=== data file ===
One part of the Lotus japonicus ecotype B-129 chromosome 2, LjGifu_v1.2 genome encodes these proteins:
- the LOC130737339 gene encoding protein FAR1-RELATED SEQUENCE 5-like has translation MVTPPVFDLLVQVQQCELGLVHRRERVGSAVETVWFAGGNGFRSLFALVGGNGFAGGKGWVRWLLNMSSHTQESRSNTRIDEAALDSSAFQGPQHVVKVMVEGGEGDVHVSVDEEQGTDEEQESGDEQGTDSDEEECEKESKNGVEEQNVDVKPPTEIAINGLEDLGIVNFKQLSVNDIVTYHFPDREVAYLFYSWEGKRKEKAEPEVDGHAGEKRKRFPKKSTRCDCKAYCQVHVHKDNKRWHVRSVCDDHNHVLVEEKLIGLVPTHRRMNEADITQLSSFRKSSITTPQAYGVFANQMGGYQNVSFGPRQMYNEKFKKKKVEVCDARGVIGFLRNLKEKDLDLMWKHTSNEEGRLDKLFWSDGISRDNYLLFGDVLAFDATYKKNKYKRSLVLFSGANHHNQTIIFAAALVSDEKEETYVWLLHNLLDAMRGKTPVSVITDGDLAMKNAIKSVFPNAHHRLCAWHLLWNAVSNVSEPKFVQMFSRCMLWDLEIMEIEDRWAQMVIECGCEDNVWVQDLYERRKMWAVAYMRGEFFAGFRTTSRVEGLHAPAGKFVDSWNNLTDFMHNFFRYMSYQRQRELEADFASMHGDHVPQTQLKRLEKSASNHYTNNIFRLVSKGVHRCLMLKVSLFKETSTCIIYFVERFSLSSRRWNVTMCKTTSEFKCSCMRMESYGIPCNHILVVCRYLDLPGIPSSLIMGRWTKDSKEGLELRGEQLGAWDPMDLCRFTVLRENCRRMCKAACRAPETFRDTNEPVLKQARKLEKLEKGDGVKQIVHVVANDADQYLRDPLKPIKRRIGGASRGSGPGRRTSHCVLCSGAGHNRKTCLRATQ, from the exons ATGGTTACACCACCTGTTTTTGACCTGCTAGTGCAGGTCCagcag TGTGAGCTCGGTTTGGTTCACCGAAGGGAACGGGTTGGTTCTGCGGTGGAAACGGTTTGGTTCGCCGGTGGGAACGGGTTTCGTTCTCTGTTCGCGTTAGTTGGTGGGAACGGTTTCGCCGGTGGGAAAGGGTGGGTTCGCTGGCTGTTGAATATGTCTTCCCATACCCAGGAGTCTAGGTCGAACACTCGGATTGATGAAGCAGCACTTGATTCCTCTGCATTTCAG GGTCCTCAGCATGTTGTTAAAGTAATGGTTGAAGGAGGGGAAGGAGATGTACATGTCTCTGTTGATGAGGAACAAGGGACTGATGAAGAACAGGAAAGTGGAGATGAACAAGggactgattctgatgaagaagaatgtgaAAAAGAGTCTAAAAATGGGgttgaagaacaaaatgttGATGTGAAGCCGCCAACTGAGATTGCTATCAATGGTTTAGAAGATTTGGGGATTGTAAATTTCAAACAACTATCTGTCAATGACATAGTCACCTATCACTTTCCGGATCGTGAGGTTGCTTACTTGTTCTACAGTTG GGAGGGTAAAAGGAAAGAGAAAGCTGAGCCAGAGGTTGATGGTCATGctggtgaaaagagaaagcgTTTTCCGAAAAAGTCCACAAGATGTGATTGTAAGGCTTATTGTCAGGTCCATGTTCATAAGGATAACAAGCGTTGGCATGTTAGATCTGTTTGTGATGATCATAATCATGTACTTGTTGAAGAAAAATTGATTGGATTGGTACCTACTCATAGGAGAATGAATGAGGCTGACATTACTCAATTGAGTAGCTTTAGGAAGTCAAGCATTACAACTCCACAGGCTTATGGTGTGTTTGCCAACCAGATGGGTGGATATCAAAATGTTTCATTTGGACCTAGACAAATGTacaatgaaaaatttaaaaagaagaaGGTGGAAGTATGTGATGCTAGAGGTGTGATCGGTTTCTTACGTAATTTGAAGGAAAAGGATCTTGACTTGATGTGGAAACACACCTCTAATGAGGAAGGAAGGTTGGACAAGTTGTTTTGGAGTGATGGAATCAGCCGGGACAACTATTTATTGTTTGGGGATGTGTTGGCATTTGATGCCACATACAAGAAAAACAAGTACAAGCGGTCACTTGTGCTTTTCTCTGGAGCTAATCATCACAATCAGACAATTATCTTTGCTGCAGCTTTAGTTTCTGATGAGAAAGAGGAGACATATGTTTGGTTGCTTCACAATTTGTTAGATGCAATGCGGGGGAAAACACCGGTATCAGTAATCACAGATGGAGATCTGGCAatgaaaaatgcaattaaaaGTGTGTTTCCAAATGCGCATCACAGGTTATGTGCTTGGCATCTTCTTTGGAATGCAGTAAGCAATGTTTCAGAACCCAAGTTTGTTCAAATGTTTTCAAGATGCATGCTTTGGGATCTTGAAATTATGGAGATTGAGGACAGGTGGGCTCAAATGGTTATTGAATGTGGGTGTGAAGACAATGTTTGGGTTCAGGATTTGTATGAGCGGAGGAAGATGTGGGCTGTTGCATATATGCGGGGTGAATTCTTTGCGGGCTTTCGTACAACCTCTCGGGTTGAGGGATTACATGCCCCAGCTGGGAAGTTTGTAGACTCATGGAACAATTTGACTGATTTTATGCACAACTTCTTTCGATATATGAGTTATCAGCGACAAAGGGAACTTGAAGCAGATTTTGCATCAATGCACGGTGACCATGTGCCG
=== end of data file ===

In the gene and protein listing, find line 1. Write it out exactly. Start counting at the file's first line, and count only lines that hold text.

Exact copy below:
One part of the Lotus japonicus ecotype B-129 chromosome 2, LjGifu_v1.2 genome encodes these proteins: